In the UK, for example, public funding for elder care fell 15.4% (£1.2 billion) resulting in about 800,000 seniors receiving no support from public or private agencies. Calling the figures “catastrophic,” Caroline Abrahams, director of Age UK, said “Older people who need help and are now not getting it are being placed at significant risk and families who care for loved ones are experiencing intolerable strain.”

In the US, family care is crucial to the country’s elder care system, which is on the “brink of disaster.” Unpaid family caregivers are under “considerable strain providing such care,” the editorial said.

The problem is even worst in developing countries. For example in China, its one-child policy has resulted in far fewer younger family members to provide care. More financial and human resources are needed globally. [The Lancet, 3/15/14]

News briefs from home & abroad . . .

ArizonaOn April  30, 2014, Arizona Gov. Jan Brewer signed into law HB 2565, an amendment to the state’s statute on manslaughter. According to the bill’s sponsor, Rep. Justin Pierce (R-Mesa), the measure will make it easier to prosecute people who assist the suicide of another by clearly defining what “assist” means. The amendment states that a person commits manslaughter by “intentionally providing the physical means that another person uses to commit suicide, with the knowledge that the person intends to commit suicide.” [Arizona Revised Statutes, Section 13-1103]  Pierce said there was a need to make the statute clearer because the national do-it-yourself suicide organization Final Exit Network (FEN), an old Hemlock Society spin-off group, is very active in Arizona. In 2011, four FEN members were prosecuted for assisting the suicide of Jana Van Voorhis, a physically healthy but mentally ill Phoenix woman. Two of the members pleaded guilty to lesser charges; the remaining two were acquitted because jurors were confused about the meaning of the word “aiding” in the old statute, which simply prohibited “intentionally aiding another to commit suicide.”  [Green Valley News, 2/19/14; AP, 4/30/14]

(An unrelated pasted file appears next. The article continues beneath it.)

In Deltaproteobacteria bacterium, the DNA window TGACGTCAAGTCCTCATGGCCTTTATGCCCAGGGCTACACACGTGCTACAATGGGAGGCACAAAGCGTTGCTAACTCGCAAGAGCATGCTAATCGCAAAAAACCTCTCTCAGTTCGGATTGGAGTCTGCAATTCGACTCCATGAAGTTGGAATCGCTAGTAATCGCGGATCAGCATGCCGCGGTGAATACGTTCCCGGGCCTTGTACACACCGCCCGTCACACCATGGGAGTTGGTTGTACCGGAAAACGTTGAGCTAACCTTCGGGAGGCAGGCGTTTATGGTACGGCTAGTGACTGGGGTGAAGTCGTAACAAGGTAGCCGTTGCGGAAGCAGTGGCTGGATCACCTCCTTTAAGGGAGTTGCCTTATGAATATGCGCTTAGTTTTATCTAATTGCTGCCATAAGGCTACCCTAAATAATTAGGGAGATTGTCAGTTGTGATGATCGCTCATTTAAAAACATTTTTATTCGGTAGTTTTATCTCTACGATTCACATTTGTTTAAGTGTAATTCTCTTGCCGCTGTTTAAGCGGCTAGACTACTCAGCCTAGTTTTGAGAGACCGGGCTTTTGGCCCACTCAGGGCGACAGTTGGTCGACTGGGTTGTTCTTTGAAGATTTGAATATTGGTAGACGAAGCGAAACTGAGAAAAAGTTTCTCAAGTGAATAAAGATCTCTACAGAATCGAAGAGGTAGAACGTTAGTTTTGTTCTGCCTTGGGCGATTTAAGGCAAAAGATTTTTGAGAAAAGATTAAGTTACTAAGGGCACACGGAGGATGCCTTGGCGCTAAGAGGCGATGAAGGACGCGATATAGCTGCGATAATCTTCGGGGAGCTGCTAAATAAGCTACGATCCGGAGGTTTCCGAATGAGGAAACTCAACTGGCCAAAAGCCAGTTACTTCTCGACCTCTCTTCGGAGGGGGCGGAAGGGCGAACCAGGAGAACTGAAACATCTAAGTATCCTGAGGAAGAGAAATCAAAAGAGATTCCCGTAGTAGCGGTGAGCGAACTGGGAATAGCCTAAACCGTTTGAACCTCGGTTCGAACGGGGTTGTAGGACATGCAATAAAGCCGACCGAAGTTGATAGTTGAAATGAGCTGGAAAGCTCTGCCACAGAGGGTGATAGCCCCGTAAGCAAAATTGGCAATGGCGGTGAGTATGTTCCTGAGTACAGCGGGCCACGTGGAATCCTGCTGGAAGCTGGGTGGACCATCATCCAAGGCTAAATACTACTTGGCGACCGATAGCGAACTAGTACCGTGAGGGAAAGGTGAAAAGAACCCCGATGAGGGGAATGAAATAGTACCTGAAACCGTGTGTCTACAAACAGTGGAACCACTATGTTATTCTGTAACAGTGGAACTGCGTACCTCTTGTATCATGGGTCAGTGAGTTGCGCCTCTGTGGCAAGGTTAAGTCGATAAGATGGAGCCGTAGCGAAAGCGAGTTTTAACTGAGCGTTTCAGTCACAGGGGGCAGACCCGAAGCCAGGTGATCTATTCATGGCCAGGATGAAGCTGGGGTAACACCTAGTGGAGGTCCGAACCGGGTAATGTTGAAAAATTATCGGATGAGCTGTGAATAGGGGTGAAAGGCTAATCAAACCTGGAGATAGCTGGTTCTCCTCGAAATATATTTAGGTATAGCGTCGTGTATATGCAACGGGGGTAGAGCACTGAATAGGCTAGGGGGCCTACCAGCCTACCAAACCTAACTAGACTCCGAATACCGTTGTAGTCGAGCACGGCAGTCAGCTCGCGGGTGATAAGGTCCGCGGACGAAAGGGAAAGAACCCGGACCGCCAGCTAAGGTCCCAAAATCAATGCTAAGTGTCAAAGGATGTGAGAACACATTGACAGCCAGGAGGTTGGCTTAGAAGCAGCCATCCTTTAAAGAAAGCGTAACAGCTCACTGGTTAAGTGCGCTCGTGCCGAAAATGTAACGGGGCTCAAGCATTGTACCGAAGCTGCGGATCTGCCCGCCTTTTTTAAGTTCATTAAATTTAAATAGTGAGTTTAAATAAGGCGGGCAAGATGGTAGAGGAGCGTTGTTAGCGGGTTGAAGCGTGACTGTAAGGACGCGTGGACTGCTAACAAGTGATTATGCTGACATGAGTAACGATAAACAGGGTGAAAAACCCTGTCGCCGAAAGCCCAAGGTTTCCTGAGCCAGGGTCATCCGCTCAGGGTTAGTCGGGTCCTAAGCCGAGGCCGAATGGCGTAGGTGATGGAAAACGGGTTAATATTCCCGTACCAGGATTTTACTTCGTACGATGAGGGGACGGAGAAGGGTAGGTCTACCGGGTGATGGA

MinnesotaThe Minnesota Supreme Court has ruled unconstitutional part of the state’s assisted-suicide statute that says anyone who “intentionally advises, encourages, or assists another in taking the other’s own life” can face 15 years in prison. [MN Statute §609.215(1)] The court found the statute to be too broad and said that, when one “advises” and “encourages,” it is considered speech protected by the U.S. Constitution’s First Amendment.  However, the court upheld the statute’s ban on “assisting” a suicide. The ruling reverses part of a lower court’s 2011 conviction of former nurse William Melchert-Dinkel on two counts of assisted suicide. Melchert-Dinkel admitted that, for “the thrill of the chase,” he trolled Internet chat-rooms for depressed individuals, posed as someone who was also depressed and wanted to die, instructed his prey how to commit suicide, egged them on so they would kill themselves, and suggested they have a webcam positioned so he could see them die. Mark Drybrough, 32, of Coventry, England, hanged himself in 2005 and Canadian Nadia Kajouri, 18, jumped into a frozen lake and died in 2008. The high court remanded the case to the lower court to decide whether there’s enough evidence to convict Melchert-Dinkel of “assisting” those suicides. [Minnesota v. Melchert-Dinkel, Minn. Sup. Ct., A11-0987, 3/19/14; AP, 3/20/14; Courthouse News Service, 3/27/14]